## Saturday, January 8, 2011

### The Great Pedometer Experiment

I thought a good way to approach the exercise thing was to figure out how much I was getting while doing nothing out of the ordinary. Why overlook the many steps I take during the day? They are no different than if I were walking them in a park or on a treadmill. So I decided to wear a pedometer to see how many steps I took during my workday.

The first workday I took 4,685 steps. Not bad considering I just did my normal work routine, disregarding the few extra steps I had to take because my favorite coworker decided to HELP by taking my closer parking spot.

But a number wasn’t enough. I needed a scale to measure it on. I searched and ran across this good one*:

1) Under 5,000 steps/day may be used as a “sedentary lifestyle index.” (blogger thought: okay, I just feel they want to say lazy, because honestly when you see “low active” in the next one - what else is there to conclude?)

2) 5,000-7,499 steps/day is typical of daily activity excluding sports/exercise and might be considered “low active.”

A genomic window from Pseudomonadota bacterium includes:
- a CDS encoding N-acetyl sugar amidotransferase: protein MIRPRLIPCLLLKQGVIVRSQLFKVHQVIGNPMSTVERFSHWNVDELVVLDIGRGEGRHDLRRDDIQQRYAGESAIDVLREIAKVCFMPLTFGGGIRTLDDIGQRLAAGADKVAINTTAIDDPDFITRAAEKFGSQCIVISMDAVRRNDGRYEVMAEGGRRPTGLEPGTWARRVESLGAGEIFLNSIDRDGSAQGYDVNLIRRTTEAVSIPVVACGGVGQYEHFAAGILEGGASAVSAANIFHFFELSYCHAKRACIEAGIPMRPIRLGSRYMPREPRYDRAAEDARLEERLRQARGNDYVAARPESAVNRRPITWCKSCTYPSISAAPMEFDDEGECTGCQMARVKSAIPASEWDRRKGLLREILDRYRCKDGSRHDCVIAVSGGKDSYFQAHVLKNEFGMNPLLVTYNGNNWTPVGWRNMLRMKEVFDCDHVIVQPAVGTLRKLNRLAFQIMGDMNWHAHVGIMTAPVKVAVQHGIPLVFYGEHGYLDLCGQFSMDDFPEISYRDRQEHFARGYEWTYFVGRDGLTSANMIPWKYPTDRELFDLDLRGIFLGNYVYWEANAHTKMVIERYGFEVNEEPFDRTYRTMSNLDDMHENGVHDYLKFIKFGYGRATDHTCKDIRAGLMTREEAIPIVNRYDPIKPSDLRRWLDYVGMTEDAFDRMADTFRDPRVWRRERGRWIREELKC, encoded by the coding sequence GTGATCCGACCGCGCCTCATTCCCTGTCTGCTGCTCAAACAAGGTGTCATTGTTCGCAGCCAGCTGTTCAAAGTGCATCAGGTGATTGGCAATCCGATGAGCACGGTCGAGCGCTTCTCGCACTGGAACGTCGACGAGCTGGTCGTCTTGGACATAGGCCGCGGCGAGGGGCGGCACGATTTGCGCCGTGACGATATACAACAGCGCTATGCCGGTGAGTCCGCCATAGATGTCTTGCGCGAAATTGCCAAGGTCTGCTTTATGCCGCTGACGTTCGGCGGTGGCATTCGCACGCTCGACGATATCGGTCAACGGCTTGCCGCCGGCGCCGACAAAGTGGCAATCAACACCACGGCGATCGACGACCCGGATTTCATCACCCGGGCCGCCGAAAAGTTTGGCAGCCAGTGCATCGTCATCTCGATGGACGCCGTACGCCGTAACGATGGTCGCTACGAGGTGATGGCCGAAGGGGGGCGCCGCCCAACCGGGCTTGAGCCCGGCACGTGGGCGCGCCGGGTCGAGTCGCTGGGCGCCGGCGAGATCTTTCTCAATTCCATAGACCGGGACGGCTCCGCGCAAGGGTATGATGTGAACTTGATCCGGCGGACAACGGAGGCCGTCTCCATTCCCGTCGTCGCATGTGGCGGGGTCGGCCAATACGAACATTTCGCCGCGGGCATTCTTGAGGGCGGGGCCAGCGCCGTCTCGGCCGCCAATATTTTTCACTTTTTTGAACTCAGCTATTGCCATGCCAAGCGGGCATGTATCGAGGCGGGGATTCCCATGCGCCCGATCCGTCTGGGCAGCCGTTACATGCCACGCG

3) 7,500-9,999 likely includes some volitional activities (and/or elevated occupational activity demands) - (blogger’s thought: this is just the 50-cent version of someone choosing to exercise or their work requiring them to exercise more) and might be considered “somewhat active.”

4) 10,000 steps/day indicates the point that should be used to classify individuals as “active.”

5) Individuals who take more than 12,500 steps/day are likely to be classified as “highly active.”

Keep in mind I only counted steps taken during work, so to say I’m in the “sedentary” category seems a little harsh. If I were to breakdown my steps by hour, I averaged 625 steps/hour. Times it by 15 (average hours I’m awake) and you get 9, 375 steps/day. Now I’ll keep in mind I don’t walk as much when I'm at home, so that number is probably high. But I don’t necessarily think its sufficient grounds to bump me out of the “somewhat active” category.

I think the only way an accurate conclusion can be made is if I wear a pedometer for a complete day. Problem is, the second day I tried to wear it to work, I accidentally knocked it off my pants. After it hit the floor, it didn’t want to count for me. I guess it figured if I was going to be careless, I didn’t deserve its services.

I’ll give it the weekend to go over its options: working for me or the trash.

*Sports Med 2004; 34(1):1-8
“How many steps/day are enough? Preliminary pedometer indices for public health.”
Tudor-Locke, C and Bassett DR Jr